3 Sep 2015

NZ and Australia urged to strengthen emission targets

8:36 am on 3 September 2015

The NGO Oxfam is calling on New Zealand to strengthen its commitment to reducing emission targets in support of its Pacific neighbours.

Tebikenikora, a village in the Pacific island nation of Kiribati. September 5 2011

Countries like Kiribati (pictured) contribute little emissions, but are some of the worst-hit by climate change. Photo: UN Photo/Eskinder Debebe

Regional leaders meet at the Pacific Islands Forum summit in Papua New Guinea next week, and climate change will be high on the agenda.

Oxfam New Zealand's executive director, Rachael Le Mesurier, says while the Pacific is the first and the worst-hit by climate change, it contributes least to global pollution.

She says climate change is the most significant leadership challenge facing the region.

"Australia and New Zealand are presently regarded as two of the worst performing governments when it comes to climate change and drag on international efforts, so this backwardness is all the more remarkable given that we are both surrounded by some the most climate vulnerable countries on the earth."

However, such a commitment from the two countries seems unlikely, with New Zealand and Australia this week telling the United Nations that they cannot do more to cut greenhouse gas emissions because it would be too costly.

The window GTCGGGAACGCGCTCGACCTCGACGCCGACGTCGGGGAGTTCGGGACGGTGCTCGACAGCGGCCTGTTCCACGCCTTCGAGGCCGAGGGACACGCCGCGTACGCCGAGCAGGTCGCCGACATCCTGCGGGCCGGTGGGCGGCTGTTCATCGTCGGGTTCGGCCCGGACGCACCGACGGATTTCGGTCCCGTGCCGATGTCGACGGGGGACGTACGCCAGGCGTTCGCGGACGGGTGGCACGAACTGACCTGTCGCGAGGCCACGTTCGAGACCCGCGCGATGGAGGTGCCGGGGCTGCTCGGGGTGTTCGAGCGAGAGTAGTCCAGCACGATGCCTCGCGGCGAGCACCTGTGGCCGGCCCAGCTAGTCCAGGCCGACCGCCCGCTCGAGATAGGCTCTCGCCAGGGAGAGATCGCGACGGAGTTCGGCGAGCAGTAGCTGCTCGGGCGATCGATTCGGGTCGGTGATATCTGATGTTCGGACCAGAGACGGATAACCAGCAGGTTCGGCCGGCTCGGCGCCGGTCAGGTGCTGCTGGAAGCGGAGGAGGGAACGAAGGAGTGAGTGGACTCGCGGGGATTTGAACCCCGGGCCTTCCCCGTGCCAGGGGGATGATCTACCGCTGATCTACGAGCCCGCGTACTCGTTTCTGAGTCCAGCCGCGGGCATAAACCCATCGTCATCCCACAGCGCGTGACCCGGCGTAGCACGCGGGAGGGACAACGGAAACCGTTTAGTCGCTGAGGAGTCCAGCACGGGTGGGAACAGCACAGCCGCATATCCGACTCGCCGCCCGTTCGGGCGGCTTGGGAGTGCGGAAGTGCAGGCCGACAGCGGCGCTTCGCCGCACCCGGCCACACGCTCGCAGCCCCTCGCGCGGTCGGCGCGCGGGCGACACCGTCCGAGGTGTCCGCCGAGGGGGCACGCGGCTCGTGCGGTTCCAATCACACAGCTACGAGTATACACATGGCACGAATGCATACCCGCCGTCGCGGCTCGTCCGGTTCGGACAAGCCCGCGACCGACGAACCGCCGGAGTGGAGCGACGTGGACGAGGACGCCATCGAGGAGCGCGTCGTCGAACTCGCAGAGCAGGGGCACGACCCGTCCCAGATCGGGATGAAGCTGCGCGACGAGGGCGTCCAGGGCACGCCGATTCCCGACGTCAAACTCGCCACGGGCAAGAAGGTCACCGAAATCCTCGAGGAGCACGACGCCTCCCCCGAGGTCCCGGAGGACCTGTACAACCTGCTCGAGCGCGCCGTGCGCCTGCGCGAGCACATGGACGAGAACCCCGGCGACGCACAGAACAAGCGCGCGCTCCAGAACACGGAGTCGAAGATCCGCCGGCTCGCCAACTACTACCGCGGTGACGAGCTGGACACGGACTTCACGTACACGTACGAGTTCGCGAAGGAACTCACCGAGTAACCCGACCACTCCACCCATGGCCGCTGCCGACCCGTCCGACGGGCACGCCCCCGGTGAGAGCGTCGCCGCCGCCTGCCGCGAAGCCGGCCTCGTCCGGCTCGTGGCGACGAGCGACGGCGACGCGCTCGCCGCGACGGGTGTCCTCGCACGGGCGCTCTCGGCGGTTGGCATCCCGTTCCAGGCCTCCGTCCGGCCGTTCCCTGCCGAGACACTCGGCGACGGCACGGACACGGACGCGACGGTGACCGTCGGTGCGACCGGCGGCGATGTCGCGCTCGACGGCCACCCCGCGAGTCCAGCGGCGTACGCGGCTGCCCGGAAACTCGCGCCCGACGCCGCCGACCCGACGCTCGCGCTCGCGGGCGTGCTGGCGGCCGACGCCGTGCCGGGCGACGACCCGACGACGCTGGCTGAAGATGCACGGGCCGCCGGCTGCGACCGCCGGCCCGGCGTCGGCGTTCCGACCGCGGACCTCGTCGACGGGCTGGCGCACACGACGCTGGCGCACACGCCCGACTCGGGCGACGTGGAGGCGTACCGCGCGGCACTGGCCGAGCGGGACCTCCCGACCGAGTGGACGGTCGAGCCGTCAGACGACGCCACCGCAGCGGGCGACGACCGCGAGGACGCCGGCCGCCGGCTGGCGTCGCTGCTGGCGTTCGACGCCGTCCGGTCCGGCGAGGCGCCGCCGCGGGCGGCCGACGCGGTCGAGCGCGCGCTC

New Zealand's climate ambassador, Jo Tyndall, told a meeting in Germany that the country is dependent on dairy and sheep farming -- a major source of greenhouse gas methane.

She said that the country's target of cutting emissions by 30 percent below 2005 levels by 2030 would "represent a significantly higher cost to our economy" than action by many other countries.

Meanwhile, the Australian government said that country's dependence on coal for two thirds of its electricity generation made it costly to rein in emissions.

Australia's climate ambassador, Peter Woolcott, said its goal of reducing its emissions by between 26 and 28 percent below 2005 levels in 15 years was "an ambitious target".

How Pacific leaders react to that, and the outcome of the forum's discussions, will be looked at with interest ahead of the United Nations Climate Change Conference in Paris in November.